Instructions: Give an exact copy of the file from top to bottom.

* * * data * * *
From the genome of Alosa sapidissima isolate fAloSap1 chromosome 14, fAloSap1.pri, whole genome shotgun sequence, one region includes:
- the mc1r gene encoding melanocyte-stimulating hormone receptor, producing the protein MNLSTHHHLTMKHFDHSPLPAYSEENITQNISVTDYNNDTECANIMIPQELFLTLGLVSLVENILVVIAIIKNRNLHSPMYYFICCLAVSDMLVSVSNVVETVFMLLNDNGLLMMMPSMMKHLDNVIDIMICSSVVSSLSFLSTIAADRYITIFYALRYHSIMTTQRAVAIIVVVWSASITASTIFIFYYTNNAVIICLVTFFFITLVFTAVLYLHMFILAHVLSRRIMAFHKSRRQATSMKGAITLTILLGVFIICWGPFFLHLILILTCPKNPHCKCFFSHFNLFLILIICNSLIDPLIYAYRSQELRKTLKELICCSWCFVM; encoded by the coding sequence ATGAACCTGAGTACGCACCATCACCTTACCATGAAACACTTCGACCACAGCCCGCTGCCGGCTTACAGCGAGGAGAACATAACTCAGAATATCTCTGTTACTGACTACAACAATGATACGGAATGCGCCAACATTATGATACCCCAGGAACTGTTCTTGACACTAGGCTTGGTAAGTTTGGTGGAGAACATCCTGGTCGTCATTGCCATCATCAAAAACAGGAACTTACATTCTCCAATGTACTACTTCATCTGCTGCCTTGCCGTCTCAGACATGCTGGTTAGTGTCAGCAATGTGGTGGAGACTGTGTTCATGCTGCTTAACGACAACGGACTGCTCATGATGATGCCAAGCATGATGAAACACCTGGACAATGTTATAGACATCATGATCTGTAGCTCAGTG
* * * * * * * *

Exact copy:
From the genome of Alosa sapidissima isolate fAloSap1 chromosome 14, fAloSap1.pri, whole genome shotgun sequence, one region includes:
- the mc1r gene encoding melanocyte-stimulating hormone receptor, producing the protein MNLSTHHHLTMKHFDHSPLPAYSEENITQNISVTDYNNDTECANIMIPQELFLTLGLVSLVENILVVIAIIKNRNLHSPMYYFICCLAVSDMLVSVSNVVETVFMLLNDNGLLMMMPSMMKHLDNVIDIMICSSVVSSLSFLSTIAADRYITIFYALRYHSIMTTQRAVAIIVVVWSASITASTIFIFYYTNNAVIICLVTFFFITLVFTAVLYLHMFILAHVLSRRIMAFHKSRRQATSMKGAITLTILLGVFIICWGPFFLHLILILTCPKNPHCKCFFSHFNLFLILIICNSLIDPLIYAYRSQELRKTLKELICCSWCFVM; encoded by the coding sequence ATGAACCTGAGTACGCACCATCACCTTACCATGAAACACTTCGACCACAGCCCGCTGCCGGCTTACAGCGAGGAGAACATAACTCAGAATATCTCTGTTACTGACTACAACAATGATACGGAATGCGCCAACATTATGATACCCCAGGAACTGTTCTTGACACTAGGCTTGGTAAGTTTGGTGGAGAACATCCTGGTCGTCATTGCCATCATCAAAAACAGGAACTTACATTCTCCAATGTACTACTTCATCTGCTGCCTTGCCGTCTCAGACATGCTGGTTAGTGTCAGCAATGTGGTGGAGACTGTGTTCATGCTGCTTAACGACAACGGACTGCTCATGATGATGCCAAGCATGATGAAACACCTGGACAATGTTATAGACATCATGATCTGTAGCTCAGTG